Nollywood actress, Toyin Alausa, starred in Dayo Amusa’s recently premiered movie ‘Omoniyun’, which brought to the fore the issue of oppression of the girl-child. In this interview with JOE AGBRO JR., she talks about her role in the movie, how women cope in a patriarchal society and her expectation at finding love again. Excerpts:
Tell us about your role in the movie ‘Omoniyun’
I played Mama Fiyin. Mama Fiyin is one of those African mothers who have experienced bad marriage. Her first husband left her and she was left to train her daughter Fiyinfolu.
She shut her eyes to the molestation her daughter was going through in the hands of the prince and by the time she wanted to take action, it was already too late. She was just particular about her marriage to the prince.
I can say she was lackadaisical because if she was attentive, she would have noticed the signs. The warning signs were there but she did not notice them.
She was busy looking forward to her marriage to the prince and of course that caused her a lot. It actually cost her daughter.
YOU MARRY SOMEBODY WHO HAS TEMPER ISSUES, YOU BEGIN TO GET MOLESTED, AND THEY BEAT YOU UP
You played the mother of Fiyinfoluwa whose character was played by Seliat Adebowale, a relative newbie. What was it like?
Surprisingly, I didn’t see her as a newbie because she did quite well and she really put in her best and it was easy for us.
No matter how professional you think you are, you shouldn’t be too full of yourself because you also can make mistake. So I think we all came together to work as a team.
It wasn’t a seniority cadre kind of relationship. We didn’t have that kind of relationship. We were more or less like one big family.
You know we are here to do a job, we have to get it done and we have to do it with love, with mutual respect and that was how it was.
What exactly came to your mind when you read the script for the first time?
This is not my first time of working with Dayo. I know she takes care of details and her stories are always unique. So when I read ‘Omoniyun’ and I saw my character, I was angry with my character.
And I could relate it to a true life experience; you know when you are molested by someone who you are entrusted to, who is supposed to be your guardian, who is supposed to be your protector and then the person is the one molesting you.
You are just alone in the world because nobody is going to believe me. It is your world against his. So when I read that part, I said aaah, I wish I could have been able to do something different, like this is the way it’s supposed to be. I wished this was what I was going to do but well, that’s how the story goes.
The fear of stigmatization has lured a lot of women into marriages especially in Nigeria, and Africa by extension.
What would you want to say to women who find themselves in situations like that?
Candidly, I think the African society hasn’t been too fair on women. And in this dispensation, in this generation, women are trying to do things differently.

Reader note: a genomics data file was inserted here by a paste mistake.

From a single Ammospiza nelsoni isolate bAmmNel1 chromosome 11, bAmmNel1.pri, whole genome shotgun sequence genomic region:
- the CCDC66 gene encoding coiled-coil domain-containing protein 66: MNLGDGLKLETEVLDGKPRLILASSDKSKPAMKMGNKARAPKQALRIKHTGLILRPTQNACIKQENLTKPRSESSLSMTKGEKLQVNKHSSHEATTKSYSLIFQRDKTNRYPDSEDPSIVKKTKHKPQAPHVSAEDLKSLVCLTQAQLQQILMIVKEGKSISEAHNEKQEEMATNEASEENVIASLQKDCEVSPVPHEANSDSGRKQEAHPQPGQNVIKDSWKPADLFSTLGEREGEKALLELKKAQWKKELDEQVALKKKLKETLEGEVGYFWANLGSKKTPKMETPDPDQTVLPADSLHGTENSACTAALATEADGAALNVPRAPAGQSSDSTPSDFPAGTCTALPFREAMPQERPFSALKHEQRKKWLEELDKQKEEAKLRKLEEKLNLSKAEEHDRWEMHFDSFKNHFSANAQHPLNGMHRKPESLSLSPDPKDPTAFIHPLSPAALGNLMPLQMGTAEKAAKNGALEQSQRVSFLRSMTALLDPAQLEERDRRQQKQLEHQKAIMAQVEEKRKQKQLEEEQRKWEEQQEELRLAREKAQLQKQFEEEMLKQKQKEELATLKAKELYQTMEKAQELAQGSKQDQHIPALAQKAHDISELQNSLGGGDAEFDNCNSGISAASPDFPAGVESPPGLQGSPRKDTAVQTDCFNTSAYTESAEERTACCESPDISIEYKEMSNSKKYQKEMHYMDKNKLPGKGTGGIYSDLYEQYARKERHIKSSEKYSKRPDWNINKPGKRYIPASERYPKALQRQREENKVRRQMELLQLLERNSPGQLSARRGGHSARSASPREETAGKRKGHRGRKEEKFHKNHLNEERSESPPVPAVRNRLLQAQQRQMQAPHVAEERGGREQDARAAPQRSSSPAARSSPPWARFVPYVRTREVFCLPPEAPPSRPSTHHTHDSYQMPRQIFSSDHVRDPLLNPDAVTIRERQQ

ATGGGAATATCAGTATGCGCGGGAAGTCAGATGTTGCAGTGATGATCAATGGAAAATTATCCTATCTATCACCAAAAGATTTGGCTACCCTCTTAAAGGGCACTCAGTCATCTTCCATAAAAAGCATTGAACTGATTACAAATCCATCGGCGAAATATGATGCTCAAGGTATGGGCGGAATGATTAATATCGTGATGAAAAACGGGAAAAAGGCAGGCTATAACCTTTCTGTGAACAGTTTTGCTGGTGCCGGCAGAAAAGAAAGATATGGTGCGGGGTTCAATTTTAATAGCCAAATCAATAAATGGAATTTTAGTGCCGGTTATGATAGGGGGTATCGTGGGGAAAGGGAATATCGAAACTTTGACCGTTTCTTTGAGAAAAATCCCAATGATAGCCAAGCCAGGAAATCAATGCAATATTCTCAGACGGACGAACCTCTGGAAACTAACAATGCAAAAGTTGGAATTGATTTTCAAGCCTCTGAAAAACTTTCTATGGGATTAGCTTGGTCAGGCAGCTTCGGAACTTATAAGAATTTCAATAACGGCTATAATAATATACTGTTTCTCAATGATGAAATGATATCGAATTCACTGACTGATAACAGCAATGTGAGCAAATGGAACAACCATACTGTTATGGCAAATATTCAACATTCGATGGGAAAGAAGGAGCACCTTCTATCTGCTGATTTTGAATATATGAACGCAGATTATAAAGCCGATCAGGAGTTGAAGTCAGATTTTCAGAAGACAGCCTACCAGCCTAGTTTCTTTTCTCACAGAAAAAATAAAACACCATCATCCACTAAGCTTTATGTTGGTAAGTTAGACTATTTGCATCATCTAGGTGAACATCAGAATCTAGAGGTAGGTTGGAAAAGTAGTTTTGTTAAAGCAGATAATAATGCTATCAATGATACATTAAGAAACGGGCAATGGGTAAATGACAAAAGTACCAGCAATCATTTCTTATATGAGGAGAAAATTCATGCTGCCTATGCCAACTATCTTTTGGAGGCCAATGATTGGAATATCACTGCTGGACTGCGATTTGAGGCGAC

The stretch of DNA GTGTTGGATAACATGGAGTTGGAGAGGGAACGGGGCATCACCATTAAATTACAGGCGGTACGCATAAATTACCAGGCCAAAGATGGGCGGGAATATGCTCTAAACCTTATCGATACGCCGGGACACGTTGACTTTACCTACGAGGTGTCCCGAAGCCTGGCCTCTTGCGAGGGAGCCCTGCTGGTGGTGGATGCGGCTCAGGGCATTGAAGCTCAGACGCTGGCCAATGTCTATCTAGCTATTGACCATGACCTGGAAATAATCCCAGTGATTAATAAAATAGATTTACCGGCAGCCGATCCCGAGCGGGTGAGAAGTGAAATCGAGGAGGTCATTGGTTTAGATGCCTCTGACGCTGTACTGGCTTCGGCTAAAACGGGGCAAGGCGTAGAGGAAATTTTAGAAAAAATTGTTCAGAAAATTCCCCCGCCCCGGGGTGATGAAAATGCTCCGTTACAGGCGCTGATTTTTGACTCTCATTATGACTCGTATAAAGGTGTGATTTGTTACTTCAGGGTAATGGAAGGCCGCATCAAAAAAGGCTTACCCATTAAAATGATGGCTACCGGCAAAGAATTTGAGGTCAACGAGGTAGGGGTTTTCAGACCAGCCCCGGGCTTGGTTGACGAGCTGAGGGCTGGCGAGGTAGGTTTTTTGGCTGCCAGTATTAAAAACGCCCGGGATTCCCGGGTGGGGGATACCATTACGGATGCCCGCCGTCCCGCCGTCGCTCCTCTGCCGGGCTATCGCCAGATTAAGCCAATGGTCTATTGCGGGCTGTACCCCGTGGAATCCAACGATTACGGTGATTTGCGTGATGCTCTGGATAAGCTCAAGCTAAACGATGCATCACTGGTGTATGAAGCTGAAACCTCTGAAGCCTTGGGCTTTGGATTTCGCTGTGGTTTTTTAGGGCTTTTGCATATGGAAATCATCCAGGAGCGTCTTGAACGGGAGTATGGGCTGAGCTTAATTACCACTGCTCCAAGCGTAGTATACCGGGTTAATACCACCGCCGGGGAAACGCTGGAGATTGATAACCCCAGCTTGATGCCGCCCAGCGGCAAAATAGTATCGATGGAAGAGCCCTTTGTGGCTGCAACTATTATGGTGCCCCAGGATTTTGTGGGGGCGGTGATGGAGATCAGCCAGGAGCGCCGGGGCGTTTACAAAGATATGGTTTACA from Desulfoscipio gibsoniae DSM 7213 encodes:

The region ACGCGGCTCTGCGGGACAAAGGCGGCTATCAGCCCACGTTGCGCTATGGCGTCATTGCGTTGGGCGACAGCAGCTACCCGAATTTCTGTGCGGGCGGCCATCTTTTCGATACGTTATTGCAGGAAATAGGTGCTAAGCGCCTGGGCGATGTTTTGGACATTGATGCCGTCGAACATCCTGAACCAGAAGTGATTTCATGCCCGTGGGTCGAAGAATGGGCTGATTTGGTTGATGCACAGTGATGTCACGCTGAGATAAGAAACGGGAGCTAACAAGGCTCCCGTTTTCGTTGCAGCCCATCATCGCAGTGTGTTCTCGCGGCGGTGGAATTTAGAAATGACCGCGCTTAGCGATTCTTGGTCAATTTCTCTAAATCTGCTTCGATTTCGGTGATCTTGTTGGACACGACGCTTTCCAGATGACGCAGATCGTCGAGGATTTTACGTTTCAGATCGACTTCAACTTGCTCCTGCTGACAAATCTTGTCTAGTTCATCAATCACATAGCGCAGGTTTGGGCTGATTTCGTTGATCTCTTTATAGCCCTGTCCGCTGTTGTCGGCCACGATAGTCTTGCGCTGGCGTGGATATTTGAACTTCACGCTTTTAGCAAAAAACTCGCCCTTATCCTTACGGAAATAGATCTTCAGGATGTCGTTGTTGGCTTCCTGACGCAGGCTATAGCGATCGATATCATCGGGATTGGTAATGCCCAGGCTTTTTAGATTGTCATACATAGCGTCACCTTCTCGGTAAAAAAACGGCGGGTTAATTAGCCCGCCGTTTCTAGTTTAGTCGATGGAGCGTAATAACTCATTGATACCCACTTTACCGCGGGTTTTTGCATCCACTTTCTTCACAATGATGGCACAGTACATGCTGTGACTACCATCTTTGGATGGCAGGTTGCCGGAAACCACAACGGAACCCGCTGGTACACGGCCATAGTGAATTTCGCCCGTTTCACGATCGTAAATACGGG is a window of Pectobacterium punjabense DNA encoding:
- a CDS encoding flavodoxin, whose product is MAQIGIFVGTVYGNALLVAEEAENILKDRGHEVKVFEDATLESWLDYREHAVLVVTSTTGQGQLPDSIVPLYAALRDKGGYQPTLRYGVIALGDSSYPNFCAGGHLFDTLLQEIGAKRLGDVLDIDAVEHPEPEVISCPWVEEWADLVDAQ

They are beginning to believe more in themselves than the standard that the society has raised for them. Coming to your question, the truth of the matter is, if the deed has been done, there is nothing we can do other than to live either with the regret or to live with the mistake.
Or if you can correct or undo the wrong that has been done, you can undo it. If you can correct the mistakes, then you try as much as possible to correct the mistakes.
But don’t allow the society to push you into what you do not want. Don’t let them set a standard for your life. If you are not prepared for marriage or if you have not gotten the right partner, you don’t have to stay because of family pressure, peer pressure, societal pressure, or religious pressure too.
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There are some churches who just believe, if you are of age, they will match make you and get you married whether you like it or not. And these are the things that now bounce back.
You marry somebody who has temper issues, you begin to get molested, and they beat you up. You marry someone who is impotent, who has hidden it from you, and then you now live with that regret.
You know, there are so many things that happen at the end of the day when you have been pushed or forced or coerced as the case may be, into marriage before you want to. You know, when the deed has been done, you just live with the regret or try and make a correction.
At 41, you still look beautiful, do you still get advances from men?
Well, yes I get advances from men but I don’t allow that to confuse me, let me use that word. I don’t allow that to confuse me.
I am not somebody who is going to be pushed into what I am not ready for. I believe at the right time with the right person, whatever expectations we have will come to pass.
And what makes a man, the right the person for you?
Well, when I see the qualities I desire in a man, I will know I’ve seen them.
What measures do you think the government could take to stem the menace of rape?
They should make the punishment more severe so that it gives people a mental alertness in their heart, and in their mind.
Let the punishment be more severe.. Whoever goes through rape or molestation, I promise you that no matter how young that child or that lady or that boy is, it stays in the memory. It only takes one incident to trigger it. And they will remember.
The flashes of the event will come. So, there is no amount of punishment that they give them that would really minimize the effect on the victim.
The only thing is, let it sink in their hearts and in their head that if they do this and they are caught, this is the punishment. I believe that if they put in more weighty and severe conditions or punishment as it may be, to the offence of rape and child molestation, it will help curb it and reduce it.